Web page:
Working from home - is it for you?

It sounds like the ideal situation - avoiding the traffic jams and bypassing the rat race, while making money from the comfort of your own home. But is working from home all it's cracked up to be? We check out the pluses and pitfalls.

Man working from home
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First off, while working from home (either as an employee or self-employed person) does offer flexibility, it isn't for everyone. Self-discipline, self-motivation and organisation are essential if you are to prove productive, so before you swap the office for at-home working, it's important to consider these pros and cons.

Home working offers a freedom and flexibility that you may not previously have experienced in the workplace. You are, in most cases, able to structure your day to fit around your personal needs, whether that involves the school run, home-studying or other activities. Done right, it can provide you with the work-life balance you have been craving.

A home office can also provide you with considerable savings - not only are you saving money on the daily commute but your work clothing bill will drop dramatically when there is no need to conform to the standard office dress code.

There are also tax advantages to working from home as a (usually very small) proportion of household bills can be written off as business expenses.

Working from home is all about self-discipline - not only do you need to be able to focus on work and not on the many distractions your home provides, but with nobody looking over your shoulder, you'll need to set (and stick to) your own deadlines.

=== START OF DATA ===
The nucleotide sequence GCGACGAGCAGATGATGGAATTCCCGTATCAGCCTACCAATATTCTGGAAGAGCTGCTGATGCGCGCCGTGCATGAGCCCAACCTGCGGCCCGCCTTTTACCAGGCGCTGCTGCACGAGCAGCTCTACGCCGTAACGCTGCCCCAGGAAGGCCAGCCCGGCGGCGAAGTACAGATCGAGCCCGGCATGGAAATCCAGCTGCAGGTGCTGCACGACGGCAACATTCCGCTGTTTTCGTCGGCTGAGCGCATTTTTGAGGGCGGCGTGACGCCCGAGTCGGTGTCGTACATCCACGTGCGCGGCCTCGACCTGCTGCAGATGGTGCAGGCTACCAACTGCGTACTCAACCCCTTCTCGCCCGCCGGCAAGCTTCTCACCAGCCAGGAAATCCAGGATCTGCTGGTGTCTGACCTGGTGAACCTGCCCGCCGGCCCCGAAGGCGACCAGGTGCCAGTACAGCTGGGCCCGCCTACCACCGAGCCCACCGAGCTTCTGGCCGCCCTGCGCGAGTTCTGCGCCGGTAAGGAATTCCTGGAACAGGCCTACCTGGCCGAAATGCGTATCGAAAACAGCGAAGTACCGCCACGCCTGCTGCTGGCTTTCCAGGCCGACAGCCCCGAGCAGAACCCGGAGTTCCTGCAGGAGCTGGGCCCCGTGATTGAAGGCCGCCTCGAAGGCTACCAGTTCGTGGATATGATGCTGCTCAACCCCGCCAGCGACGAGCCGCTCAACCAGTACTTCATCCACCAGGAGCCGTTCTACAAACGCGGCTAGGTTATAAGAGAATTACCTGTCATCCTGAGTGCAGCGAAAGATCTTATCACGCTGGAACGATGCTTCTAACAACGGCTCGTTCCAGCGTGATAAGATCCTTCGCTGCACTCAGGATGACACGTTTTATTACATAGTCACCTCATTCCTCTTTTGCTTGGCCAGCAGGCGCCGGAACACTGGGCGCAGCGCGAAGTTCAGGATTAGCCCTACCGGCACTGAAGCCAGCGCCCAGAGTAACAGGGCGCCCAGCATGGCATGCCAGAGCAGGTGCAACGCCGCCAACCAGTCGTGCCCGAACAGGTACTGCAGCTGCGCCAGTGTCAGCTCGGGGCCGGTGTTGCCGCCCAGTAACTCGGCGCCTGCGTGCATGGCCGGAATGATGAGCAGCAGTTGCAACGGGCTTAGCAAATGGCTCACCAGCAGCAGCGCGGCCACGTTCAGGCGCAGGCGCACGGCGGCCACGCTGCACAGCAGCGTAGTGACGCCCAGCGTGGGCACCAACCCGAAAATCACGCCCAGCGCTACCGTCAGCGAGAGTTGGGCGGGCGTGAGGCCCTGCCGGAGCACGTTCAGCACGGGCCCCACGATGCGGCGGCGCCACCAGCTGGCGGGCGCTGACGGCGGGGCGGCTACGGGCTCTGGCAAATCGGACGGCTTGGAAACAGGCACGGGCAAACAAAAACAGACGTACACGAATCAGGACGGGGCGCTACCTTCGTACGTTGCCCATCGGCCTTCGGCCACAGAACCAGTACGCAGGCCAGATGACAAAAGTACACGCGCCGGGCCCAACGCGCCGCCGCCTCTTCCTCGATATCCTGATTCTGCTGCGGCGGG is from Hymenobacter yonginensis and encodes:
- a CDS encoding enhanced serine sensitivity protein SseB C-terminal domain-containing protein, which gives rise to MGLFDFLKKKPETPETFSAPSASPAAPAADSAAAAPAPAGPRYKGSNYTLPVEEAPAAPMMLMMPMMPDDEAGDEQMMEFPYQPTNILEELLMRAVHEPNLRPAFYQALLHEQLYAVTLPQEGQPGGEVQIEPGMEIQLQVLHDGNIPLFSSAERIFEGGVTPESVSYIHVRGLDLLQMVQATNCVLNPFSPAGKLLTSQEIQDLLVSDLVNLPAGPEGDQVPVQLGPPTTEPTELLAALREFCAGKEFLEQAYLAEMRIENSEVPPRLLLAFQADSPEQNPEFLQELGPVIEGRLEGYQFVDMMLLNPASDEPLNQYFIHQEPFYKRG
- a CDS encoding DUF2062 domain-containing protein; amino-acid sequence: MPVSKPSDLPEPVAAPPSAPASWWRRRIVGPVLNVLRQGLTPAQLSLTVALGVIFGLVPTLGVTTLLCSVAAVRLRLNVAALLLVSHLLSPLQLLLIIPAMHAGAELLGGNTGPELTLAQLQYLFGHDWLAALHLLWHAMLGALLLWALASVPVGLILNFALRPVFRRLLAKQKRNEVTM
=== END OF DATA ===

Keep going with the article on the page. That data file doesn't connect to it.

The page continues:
As appealing as it sounds, homeworking can be a lonely life so if you are a social butterfly who enjoys the water-cooler gossip and office interaction, it may not be the right situation for you.

Those who are self-employed homeworkers also have to deal with the extra pressure provided by an at-home job - no more paid holidays or sick days. This added pressure can lead to a difficulty in switching off at the end of the day and all too many homeworkers find their work life encroaching on family life, which nullifies the benefits.

Things to consider

If you feel you are ready, able and willing to take the home-working plunge however, these are the things you will need to consider:

Keep your workspace separate from your living space - ideally provide a specific work area which is off-limits to family members during working hours and that you can walk away from at the end of the day.

If possible, have a separate phone and internet line installed - this will further enable you to keep work separate from home life and will make claiming money on your tax return if self-employed easier (it's worth looking into local accountancy firms to help with tax returns).

Similarly, you will need to furnish your office in a professional manner. Lounging on the sofa with a laptop might seem like a dream come true but you will soon find your back aching and your eyes drawn to the TV. Get the lighting, heating and tech (particularly internet security) sorted before you start and do include office accoutrements such as filing cabinets to keep your paperwork in order.

It's also worth considering remote access to your computer (if your business relies on it) so that you are able to make client visits or set up meetings without being caught out - wireless technology has made this much easier and there are now local wireless "hot spots" whereby you can connect to the internet while on the move, while sites such as allow you to access files and programs remotely from any browser for a monthly subscription.

With your rules and boundaries set however, you can enjoy a flexible and productive working life where your family no longer takes a back seat.